The Eleusinian Mysteries were a feast in the Athenian religious calendar.
They were held during the last two weeks of September in the sanctuary dedicated to Demeter and Persephone near Eleusis, a few kilometres from Athens.
The origin of these rites came from the abduction of Persephone by Hades: the myth tells that during the search for her daughter, Demeter arrived at Eleusis and instituted the Mysteries, religious rites of a secret nature.
The initiates who took part obtained two benefits: happiness in earthly life and better prospects for life after death. The Mysteries began in Athens, where the initiates took a ritual bath. Then, without eating, they marched towards Eleusis and along the Sacred Way, continuing to fast and performing rites and sacrifices. When they arrived at the sanctuary, they drank a mixture of water and barley, called kykeon, and entered a building, the Telesterion, which was prepared to host them.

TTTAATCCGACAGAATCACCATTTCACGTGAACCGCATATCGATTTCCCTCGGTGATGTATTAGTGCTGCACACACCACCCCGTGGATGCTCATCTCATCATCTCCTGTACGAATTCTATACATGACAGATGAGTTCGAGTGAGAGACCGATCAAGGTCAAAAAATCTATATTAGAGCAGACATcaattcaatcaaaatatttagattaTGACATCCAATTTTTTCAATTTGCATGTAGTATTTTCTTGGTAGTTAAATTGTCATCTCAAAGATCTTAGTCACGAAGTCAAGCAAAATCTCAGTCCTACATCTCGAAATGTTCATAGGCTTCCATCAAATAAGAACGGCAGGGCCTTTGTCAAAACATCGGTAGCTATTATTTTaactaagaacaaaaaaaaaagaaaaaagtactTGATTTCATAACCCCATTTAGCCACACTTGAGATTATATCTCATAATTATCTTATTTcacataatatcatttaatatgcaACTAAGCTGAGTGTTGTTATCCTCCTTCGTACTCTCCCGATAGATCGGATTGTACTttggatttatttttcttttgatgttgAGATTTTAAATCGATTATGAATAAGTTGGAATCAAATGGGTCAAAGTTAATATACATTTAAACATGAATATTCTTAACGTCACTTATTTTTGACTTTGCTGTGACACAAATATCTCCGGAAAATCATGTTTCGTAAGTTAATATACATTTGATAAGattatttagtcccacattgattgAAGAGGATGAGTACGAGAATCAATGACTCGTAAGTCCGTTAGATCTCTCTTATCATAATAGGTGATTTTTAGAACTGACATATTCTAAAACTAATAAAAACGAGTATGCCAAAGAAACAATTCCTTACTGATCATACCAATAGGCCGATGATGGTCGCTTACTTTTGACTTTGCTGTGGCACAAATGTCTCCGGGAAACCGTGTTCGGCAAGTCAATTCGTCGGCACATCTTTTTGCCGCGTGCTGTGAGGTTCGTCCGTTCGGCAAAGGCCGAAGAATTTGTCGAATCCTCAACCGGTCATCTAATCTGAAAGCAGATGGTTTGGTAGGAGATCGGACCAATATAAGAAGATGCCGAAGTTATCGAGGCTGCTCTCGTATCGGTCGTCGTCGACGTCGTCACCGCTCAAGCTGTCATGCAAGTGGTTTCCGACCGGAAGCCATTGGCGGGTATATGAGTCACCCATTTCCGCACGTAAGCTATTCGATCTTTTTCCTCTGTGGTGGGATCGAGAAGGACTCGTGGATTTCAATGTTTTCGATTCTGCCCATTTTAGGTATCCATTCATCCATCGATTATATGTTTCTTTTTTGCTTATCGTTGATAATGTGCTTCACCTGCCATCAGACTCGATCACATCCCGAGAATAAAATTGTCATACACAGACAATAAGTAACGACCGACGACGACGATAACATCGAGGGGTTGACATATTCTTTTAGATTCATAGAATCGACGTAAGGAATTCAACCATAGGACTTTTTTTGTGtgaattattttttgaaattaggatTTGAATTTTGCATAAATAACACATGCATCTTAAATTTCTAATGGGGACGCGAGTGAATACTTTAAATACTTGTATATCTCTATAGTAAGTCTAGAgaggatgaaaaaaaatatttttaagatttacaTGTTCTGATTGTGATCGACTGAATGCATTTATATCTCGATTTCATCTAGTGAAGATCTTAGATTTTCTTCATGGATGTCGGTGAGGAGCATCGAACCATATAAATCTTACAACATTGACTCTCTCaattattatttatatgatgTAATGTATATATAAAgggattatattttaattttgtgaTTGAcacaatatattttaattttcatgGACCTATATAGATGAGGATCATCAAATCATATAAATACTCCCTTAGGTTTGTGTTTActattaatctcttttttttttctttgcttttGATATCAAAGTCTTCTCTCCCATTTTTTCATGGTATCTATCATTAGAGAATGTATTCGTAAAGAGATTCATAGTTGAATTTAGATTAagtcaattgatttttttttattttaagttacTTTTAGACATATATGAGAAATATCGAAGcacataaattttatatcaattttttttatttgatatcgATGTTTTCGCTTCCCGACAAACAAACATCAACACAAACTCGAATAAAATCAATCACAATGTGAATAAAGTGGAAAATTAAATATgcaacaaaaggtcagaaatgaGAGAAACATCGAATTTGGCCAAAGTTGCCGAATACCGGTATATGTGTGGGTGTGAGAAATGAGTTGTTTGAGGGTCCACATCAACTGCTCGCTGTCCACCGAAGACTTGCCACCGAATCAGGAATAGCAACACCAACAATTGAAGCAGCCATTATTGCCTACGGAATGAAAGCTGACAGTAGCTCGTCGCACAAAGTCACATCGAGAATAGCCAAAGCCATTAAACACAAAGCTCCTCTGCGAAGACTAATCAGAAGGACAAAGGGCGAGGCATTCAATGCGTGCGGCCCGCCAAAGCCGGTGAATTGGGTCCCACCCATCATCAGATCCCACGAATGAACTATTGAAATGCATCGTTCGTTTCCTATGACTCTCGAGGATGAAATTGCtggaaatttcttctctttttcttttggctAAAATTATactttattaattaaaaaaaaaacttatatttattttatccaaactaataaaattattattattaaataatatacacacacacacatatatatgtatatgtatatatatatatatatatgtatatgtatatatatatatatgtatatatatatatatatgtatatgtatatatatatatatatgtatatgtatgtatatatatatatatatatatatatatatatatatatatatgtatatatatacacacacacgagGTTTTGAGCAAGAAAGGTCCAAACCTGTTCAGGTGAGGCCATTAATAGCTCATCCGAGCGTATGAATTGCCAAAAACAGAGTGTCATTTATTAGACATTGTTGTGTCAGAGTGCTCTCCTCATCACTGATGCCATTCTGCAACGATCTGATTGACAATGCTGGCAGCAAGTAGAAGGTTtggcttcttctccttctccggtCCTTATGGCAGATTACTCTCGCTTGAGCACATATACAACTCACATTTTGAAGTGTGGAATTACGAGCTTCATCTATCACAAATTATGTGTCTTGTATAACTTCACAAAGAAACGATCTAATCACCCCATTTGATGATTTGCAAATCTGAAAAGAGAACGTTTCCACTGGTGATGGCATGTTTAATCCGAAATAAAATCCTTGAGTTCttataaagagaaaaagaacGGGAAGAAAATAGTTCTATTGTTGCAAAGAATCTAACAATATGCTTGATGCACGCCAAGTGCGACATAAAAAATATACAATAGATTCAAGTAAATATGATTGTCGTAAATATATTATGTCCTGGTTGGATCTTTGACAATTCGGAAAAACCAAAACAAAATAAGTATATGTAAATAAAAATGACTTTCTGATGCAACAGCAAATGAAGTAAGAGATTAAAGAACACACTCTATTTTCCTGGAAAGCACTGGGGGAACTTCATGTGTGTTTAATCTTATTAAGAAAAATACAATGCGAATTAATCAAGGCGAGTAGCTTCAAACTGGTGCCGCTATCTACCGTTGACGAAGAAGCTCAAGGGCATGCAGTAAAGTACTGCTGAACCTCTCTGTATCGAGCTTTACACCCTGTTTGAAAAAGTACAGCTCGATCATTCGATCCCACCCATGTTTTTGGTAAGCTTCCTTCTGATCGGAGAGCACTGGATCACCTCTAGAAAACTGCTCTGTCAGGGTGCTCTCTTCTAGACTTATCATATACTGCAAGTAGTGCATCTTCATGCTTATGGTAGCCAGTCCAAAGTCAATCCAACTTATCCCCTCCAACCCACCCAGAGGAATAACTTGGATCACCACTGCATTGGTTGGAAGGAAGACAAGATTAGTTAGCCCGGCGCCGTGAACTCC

Many mysteries still exist around the nocturnal ritual that was carried out inside the structure. We only know of one ritual formula that the new adepts performed during the night, which showed a reference to the ritual grinding of grain .
The Eleusinian Mysteries were mentioned for the first time in a document from the 7th century BC. Their spread to Rome and especially to Magna Graecia, where the cult of the chthonic deities was particularly felt, was recorded until the 4th century AD.